George T. Tamura

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George T. Tamura (November 27, 1927 – February 11, 2010[1] ) was a Japanese American artist.

Tamura was born in Sacramento, California. In 1942, soon after the attack on Pearl Harbor (December 7, 1941), Tamura and his family were incarcerated in the Japanese American incarceration camp, Tule Lake War Relocation Center in Northern California. Tamura was fifteen. While imprisoned in the camp, Tamura painted watercolor landscapes featuring the internment camp as his subject matter. Tamura painted these images on the back of shredded internment notices.

At the end of World War II, in 1945, the Tamura family was released. Tamura attended the Chouinard Art Institute in Los Angeles and showed in numerous one-man shows in that area. He has been employed as an art director for southern and northern California companies.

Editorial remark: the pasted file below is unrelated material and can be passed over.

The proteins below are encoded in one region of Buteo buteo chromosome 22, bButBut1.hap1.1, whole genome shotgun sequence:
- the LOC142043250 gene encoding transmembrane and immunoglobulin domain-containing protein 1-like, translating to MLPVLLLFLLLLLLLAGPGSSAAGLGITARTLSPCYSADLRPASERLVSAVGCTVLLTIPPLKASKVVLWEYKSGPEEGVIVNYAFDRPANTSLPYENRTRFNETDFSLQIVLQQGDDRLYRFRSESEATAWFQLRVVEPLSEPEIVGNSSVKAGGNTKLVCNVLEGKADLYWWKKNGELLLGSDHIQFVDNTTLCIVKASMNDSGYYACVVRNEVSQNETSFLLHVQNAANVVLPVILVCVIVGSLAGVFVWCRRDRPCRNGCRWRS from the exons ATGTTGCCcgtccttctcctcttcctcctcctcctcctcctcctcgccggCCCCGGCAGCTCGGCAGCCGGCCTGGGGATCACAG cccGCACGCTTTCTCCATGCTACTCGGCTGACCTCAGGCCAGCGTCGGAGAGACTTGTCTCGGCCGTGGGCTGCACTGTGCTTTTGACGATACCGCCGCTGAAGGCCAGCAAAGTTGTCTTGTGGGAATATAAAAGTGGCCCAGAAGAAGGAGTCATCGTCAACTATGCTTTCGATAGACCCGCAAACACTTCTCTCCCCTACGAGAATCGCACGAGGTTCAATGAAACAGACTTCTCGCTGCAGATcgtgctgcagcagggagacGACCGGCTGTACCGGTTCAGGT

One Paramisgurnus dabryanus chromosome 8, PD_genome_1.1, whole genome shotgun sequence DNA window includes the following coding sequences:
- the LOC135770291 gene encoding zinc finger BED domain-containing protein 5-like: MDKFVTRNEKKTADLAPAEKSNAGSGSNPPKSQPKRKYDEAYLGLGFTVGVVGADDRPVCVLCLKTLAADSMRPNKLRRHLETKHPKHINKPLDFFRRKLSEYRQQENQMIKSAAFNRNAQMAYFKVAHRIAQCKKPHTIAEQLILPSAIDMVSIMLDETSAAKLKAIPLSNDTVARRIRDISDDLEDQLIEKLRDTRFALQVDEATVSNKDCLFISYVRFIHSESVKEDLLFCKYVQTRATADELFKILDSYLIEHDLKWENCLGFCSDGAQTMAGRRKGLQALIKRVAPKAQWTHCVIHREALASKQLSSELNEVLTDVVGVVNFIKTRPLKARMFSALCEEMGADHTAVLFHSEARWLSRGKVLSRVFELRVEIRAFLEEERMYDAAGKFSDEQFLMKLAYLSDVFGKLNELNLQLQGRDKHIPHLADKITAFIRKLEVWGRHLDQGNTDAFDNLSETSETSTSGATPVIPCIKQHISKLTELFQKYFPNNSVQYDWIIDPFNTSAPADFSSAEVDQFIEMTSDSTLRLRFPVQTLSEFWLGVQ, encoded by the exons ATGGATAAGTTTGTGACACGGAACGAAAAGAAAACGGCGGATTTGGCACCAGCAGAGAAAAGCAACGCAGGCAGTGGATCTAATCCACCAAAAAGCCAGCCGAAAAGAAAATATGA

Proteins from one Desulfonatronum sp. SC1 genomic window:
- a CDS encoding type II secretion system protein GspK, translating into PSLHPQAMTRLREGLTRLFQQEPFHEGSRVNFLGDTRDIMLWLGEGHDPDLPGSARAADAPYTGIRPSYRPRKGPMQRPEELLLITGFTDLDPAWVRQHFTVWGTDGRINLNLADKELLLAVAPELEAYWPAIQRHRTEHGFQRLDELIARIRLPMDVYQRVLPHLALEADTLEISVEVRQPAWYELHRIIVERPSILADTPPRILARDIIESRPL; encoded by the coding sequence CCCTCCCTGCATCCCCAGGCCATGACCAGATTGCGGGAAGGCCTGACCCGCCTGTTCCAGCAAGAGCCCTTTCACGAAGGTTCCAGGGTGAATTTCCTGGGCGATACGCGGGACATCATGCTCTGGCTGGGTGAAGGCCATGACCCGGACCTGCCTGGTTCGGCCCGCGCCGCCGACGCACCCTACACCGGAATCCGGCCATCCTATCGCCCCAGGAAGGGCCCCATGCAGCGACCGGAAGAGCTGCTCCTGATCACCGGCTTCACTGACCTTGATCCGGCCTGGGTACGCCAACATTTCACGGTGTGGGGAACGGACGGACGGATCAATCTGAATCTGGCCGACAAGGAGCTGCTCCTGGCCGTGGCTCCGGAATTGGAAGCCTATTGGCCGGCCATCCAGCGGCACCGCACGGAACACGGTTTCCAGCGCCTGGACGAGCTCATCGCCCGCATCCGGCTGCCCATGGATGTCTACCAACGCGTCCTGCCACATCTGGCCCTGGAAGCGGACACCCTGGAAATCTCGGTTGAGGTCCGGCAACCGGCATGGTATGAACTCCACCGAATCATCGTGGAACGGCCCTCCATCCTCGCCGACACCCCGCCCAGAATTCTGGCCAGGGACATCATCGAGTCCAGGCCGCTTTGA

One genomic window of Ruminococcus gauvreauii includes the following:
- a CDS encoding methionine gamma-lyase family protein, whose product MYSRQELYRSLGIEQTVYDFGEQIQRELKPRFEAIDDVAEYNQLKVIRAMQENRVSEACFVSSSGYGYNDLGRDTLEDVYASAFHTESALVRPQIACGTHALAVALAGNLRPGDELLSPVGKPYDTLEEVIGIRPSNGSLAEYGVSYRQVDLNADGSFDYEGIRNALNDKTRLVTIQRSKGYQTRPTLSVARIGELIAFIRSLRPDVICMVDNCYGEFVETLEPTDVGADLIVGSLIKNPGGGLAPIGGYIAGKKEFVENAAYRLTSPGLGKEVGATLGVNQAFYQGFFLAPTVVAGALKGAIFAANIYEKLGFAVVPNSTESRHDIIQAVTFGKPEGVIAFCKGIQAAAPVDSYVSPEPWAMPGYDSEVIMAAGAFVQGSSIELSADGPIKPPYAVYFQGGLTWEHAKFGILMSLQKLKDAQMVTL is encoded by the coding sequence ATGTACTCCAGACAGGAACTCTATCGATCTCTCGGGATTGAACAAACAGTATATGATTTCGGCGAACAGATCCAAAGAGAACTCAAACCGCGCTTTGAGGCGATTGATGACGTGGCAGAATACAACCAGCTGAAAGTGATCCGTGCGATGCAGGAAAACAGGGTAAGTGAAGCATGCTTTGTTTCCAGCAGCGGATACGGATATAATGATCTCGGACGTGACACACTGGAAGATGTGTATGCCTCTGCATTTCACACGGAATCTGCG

Tamura continued to practice his art throughout his life. Later in life, he also worked as a public relations and advertisement executive.

In 1995, Tamura wrote an autobiography entitled Reflections, which recounted his experiences being incarcerated during World War II.[2] In 2004, Mr. Tamura was featured on the PBS television program History Detectives. A young Taiwanese and Japanese American man, Kenji Liu, was working in the archives of the National Japanese American Historical Society,[3] unknowingly found a box that contained Mr. Tamura's paintings. With the History Detectives' help, he discovered that the paintings were indeed those of George T. Tamura.[4]

In 1990, the United States government provided redress to Tamura for his forced incarceration, as well as a letter of apology from the president.